Tags: animation

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Movies of 2016

I intended to post more assiduously about the movies that I saw this year, and then… I totally didn’t, oops. So here are the movies I saw in 2016!

They are a beguiling mixture of animated movies and stuff from the American Film Institute’s Greatest American Movies of All Time, because my friend Myra has made it her goal to watch all of them and who am I to turn down the chance to check things off a list?

1. In the Heat of the Night. This is an excellent movie, but I admired it more than enjoyed it. Netflix calls it a “riveting study of racism that still strikes a chord,” which is accurate - near the beginning there’s a scene where Virgil Tibbs (our hero, played by Sidney Poitier) gets arrested because there’s been a murder in the town and he’s a strange black man sitting the train station - and therefore painful to watch.

2. The Flight of Dragons. This movie is a HOOT. It’s a Rankin/Bass movie from the 1980s, and it’s about a guy who gets enchanted into the world of a D&D-type board game that he created, and has to fight the powers of an evil sorcerer and also win the heart of a fair maiden, who is incidentally a character he created to have all the qualities he has ever wanted in a woman.

He literally wins the boss fight by yelling out the names of different branches of science. “Astronomy! Psychology! Sociology!” The wizard cannot withstand this onslaught! Highly recommended for a drinking game.

3. The Garden of Words. I watched this movie because I saw some completely gorgeous stills on Tumblr, and it is, it really is a gorgeous movie: lots of beautiful scenes of falling rain rippling through the leaves and across the pond in a park.

I didn’t like the story as much as the animation - I think partly because the title led me to expect a magical garden, and it’s not a fantasy story at all - and also because it’s about a high school student falling in love with a teacher (although he doesn’t realize she’s a teacher, and she’s not his teacher - but she is a decade older than he is), which makes it uncomfortable.

4. The Wind Rises. This movie upset me, not because of any of the political content - I remember there was some controversy about whether making a movie about Jiro Hirokoshi, designer of the Zero fighter plane, glorified or at least swept under the rug Japanese imperialism - but because the second half of the movie is pretty much 100% about Jiro’s girlfriend/eventual wife’s slow agonizing miserable death from consumption. Beautifully done. DID NOT EXPECT. DO NOT WANT.

5. Miracle on 34th Street. Classic Christmas movies bring out the Grinch in me; I didn’t like It’s a Wonderful Life and I don’t particularly like this one either. It’s one of those heavy-handed “Believe in the miracle of Christmas!” films, and the kind of belief it peddles seems shallow and cheap to me, and also I thought the film browbeat the heroine for her lack of belief and it annoyed it.

6. Raging Bull. This is one of those “Let’s explore masculinity!” films that litter the AFI Top 100 list. I drag my feet about watching them because I never expect to like them, but in this case I actually did quite enjoy it in the end. Scorsese makes his boxer protagonist human and rather tragic without exonerating him from the fact that he’s actually a pretty awful husband; there’s something small and sad about the story, the inverse of a usual sports movie of triumph.

7. The Cabinet of Dr. Caligari. This film is an experience utterly unlike any other film I have ever seen, and I’m not sure if that’s a good thing or a bad thing or just, like, a thing. But I totally recommend seeing it if you’re at all interested in the history of film or art or just enjoy an infusion of head-spinning weirdness in your life from time to time.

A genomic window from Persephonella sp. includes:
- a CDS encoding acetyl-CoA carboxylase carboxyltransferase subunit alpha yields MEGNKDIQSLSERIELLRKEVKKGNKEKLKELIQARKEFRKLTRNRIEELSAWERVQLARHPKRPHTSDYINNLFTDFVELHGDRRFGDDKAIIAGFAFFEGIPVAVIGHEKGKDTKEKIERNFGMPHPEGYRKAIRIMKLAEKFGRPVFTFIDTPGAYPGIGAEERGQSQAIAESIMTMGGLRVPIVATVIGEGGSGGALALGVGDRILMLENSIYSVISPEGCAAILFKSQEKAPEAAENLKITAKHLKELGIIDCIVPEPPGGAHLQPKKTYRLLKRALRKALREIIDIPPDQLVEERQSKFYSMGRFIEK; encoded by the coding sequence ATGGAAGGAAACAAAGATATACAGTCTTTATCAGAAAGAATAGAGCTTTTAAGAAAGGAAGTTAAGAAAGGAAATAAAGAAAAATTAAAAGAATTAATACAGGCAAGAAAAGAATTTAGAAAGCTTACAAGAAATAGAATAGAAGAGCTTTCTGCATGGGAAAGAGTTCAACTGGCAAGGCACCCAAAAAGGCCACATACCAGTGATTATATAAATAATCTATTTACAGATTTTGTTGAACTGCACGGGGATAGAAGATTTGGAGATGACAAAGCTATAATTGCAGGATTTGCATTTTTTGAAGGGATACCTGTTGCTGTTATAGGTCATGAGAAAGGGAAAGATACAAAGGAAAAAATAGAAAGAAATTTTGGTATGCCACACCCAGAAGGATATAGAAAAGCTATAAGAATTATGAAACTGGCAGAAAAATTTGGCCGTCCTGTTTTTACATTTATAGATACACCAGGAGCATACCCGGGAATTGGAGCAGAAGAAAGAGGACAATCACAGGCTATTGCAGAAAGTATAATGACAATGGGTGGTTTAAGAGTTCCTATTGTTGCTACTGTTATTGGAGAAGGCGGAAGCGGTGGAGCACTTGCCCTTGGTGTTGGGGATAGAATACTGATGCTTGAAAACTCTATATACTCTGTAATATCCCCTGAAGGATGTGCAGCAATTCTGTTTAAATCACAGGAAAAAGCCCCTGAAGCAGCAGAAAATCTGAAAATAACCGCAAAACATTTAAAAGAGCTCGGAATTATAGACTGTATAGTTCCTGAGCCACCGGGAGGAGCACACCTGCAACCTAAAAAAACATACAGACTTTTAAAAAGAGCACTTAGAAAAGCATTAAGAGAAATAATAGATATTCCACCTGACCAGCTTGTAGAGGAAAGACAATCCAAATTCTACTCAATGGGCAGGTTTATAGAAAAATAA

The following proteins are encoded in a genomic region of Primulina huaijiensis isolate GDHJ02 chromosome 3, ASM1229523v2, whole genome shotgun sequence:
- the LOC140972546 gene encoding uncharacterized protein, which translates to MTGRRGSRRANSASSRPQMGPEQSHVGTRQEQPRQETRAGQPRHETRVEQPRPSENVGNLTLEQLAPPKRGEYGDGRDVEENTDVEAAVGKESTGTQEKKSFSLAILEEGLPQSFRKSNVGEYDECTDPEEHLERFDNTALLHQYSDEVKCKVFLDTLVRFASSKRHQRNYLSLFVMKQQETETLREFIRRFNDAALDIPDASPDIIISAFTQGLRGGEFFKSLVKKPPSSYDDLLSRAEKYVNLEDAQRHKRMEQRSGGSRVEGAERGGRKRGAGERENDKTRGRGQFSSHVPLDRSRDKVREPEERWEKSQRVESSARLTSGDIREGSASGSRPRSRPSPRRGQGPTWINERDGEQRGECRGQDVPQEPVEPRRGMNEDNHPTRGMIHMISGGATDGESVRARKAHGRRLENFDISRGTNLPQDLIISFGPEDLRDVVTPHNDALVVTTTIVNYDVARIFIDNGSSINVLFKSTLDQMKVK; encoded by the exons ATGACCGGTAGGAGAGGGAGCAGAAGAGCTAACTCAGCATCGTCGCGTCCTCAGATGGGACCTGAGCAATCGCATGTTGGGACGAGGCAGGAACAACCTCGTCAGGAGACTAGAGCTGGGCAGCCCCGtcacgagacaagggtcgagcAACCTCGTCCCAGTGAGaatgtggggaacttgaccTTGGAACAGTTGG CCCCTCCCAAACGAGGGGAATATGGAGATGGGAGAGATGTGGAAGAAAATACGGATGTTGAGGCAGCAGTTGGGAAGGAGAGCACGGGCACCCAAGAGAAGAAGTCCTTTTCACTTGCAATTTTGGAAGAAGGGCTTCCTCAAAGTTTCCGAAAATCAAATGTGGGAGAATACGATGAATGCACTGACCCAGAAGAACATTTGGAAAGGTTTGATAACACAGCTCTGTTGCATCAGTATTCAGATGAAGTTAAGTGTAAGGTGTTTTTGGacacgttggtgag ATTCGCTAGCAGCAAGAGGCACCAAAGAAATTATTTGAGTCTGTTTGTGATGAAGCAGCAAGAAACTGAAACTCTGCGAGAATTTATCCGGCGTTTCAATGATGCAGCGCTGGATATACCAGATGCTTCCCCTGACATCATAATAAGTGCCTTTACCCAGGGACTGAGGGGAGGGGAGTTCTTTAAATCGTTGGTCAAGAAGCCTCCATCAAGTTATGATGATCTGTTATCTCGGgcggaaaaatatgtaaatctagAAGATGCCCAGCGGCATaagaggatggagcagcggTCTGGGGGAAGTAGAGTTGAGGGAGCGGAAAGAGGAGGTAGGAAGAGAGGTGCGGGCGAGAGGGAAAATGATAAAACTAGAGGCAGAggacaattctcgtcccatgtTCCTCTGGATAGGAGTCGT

8. The Treasure of the Sierra Madre. Everyone told me this movie was a devastating trip down cynicism lane, so I was actually kind of disappointed when I saw it. So much less betrayal than I expected! I mean, yes, there is that one guy who is a traitor mctraitorsin, but he’s also clearly becoming unhinged, which is less devastating than a guy who betrays all his supposed friends while totally in his right mind and is not driven mad by his conscience afterward.

9. Bonnie and Clyde. After I saw this movie I meant to learn more about the historical Bonnie and Clyde, which I didn’t end up doing (note to self: must resurrect this project), but the fact that I wanted to is testament what an intense and vivid picture the movie paints of them.

10. My Neighbors the Yamadas. I loved this movie! It’s a very odd movie, more a bunch of vignettes from the life of a pretty average family than a cohesive storyline at all, but there’s such emotional truth to them - the Yamadas are in many ways not like my family, but at the same time watching the film reminded me of my family, the sense of life as a lot of small moments together. A sweet gentle film.

11. The Swan Princess. I think I missed the critical viewing window for this movie. My friends who saw it as children gush about it nostalgically, but it dragged for me, even though it’s only about 75 minutes long.

12. Thumbelina. I know I watched this movie this year, but I can’t remember a darn thing about it. I really expected I would like it, too; usually I love things about tiny people. (The Borrowers!)
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Moana

Went to see Moana yesterday! And it was gorgeous, really stunning animation and beautiful songs - quite different from the usual Disney song style; more epic maybe? I'm not sure how to define it, but it was a lot of fun, very epic sounding, quite appropriate to a magically intrepid ocean voyage.

Other things I enjoyed: the underwater sequences, the beautiful lush jungles, Moana practicing her speech to give to Maui (and the way that speech changes over time, gathering emotion like a snowball rolling down a hill gathers snow), Moana just in general, in particular Moana's beautiful hair, Maui's moving tattoo that talks (or I guess gestures) back at him when he's making bad life choices, and Collapse )
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Finding Dory